OTTAWA—In a world where the masses aren’t travelling, what to do with the jumbo jet that defined the era of mass air travel?
Like most other passenger jets, the venerable Boeing 747 — the “Queen of the Skies” — and its newer superjumbo competitor, the Airbus A380, are parked at airports and desert storage yards, sitting out the travel freeze brought on by the pandemic.
But how many of these famous jets will return to the skies?
In the post-pandemic era, demand for travel is not expected to bounce back fast, meaning the economics of these jumbo jets make less sense, at least for hauling passengers.
Bracing for that business reality, airlines are announcing that some of the jets sitting idle will remain permanently parked, the 747 and A380 among them, in favour of smaller, newer and more efficient twin-engine aircraft.
Virgin Atlantic, for example, has announced it will no longer fly the seven Boeing 747-400s in its fleet. Lufthansa is decommissioning five Boeing 747-400s. KLM accelerated the planned retirement of its jumbos.
But the pandemic that has put a question mark over the passenger variant of the 747 has seen the freighter version flying to the rescue with cargo carriers, with the likes of UPS and Atlas Air using their fleets of 747s to shuttle critical supplies around the globe.
Almost overnight, travel restrictions and border closures virtually shut down air travel. The International Air Transport Association says that demand plummeted 53 per cent in March over the previous year, the largest decline in recent history.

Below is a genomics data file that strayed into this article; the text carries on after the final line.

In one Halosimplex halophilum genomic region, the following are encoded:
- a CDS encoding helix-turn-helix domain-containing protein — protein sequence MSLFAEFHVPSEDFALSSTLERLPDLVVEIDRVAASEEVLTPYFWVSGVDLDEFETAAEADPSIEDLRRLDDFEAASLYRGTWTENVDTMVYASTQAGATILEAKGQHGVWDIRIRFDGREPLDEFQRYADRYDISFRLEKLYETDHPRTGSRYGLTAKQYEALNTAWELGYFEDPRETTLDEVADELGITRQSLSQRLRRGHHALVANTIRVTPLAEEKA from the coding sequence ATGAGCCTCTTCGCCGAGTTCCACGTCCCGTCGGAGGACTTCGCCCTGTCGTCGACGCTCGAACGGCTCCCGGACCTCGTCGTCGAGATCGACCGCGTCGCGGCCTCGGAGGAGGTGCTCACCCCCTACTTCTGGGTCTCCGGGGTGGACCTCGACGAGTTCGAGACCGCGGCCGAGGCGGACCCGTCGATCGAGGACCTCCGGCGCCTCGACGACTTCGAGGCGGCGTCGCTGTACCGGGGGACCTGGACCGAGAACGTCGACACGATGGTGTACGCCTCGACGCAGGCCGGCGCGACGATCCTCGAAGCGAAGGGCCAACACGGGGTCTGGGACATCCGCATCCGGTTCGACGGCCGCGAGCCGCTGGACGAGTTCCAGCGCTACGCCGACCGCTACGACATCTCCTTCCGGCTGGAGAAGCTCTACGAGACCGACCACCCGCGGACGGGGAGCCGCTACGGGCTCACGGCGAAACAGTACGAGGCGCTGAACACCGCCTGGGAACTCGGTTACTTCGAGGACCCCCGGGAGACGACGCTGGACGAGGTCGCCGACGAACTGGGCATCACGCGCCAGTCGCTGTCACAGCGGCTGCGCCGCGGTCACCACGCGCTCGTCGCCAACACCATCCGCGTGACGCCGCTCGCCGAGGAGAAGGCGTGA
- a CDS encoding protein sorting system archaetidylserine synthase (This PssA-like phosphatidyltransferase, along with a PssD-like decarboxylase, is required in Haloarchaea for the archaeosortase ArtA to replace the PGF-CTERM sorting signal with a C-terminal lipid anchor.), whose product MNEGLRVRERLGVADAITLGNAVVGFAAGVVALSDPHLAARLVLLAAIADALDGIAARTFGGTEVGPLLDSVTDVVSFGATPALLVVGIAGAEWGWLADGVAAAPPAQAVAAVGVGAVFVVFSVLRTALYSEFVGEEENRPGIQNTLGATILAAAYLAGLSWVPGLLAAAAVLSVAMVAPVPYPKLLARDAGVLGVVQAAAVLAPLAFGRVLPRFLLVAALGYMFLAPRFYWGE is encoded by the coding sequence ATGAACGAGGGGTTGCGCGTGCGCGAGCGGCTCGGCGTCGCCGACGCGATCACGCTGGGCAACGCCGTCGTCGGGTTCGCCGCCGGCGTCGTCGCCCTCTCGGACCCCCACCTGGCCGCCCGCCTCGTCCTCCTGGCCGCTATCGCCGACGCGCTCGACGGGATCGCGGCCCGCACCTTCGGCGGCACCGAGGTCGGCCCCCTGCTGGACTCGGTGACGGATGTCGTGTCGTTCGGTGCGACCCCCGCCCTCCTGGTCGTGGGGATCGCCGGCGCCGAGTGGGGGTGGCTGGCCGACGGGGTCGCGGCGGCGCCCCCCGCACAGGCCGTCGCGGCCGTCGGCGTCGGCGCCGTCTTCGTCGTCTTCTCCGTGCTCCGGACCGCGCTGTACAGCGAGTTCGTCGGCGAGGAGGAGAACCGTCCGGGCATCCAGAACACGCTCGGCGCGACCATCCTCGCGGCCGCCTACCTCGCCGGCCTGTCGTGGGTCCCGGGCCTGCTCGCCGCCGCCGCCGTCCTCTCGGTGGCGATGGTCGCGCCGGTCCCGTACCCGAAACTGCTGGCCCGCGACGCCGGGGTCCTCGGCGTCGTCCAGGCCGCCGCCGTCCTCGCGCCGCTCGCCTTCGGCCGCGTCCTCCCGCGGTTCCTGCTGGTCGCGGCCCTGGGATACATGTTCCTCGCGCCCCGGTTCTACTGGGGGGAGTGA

“Worse, we know that the situation deteriorated even more in April and most signs point to a slow recovery,” Alexandre de Juniac, IATA’s director general and CEO, said in a statement.
Air Canada has chopped capacity by 90 per cent and predicts it could take three years for traffic to return to pre-pandemic levels.
“We are now living through the darkest period ever in the history of commercial aviation,” Calin Rovinescu, Air Canada’s president and CEO said as the airline announced it would phase out 79 older Embraer 190s, Airbus A319s and Boeing 767s.
The economic fallout of the virus has accelerated trends that already had airlines parking their Boeing 747-400s, a popular but aging variant which first flew three decades ago.
U.S. carriers such as United and Delta retired their 747 fleets in 2017. Israeli airline El Al stopped flying its 747s in November. British Airways, the world’s largest operator of the jet, had previously announced plans to phase out the aircraft by 2024. (Over the years, four airlines have operated the 747 in Canada — Canadian Airlines, CP Air, Wardair and Air Canada.)
The Boeing 747 was a showstopper when it rolled out in 1968, an exercise in superlatives. At the time the world’s biggest plane, it was assembled in the world’s biggest factory, purpose-built in Everett, Wash.
Compared to the Boeing 707 — a trendsetter in its own right — the 747 carried twice as many passengers, 181 vs. 400. It was some 20 metres wider and longer. Its tail stood six storeys tall and its distinctive double-deck fuselage — enlarged in subsequent designs — was head and shoulders above all other aircraft.
“That plane has been iconic to say the very least,” Calgary-based aviation analyst Rick Erickson said.
“The shape of the aircraft is unmistakable … just seeing one can be inspiring. You know in a flash that you’re not looking at anything other than 747, the jumbo of the skies,” he said in an interview.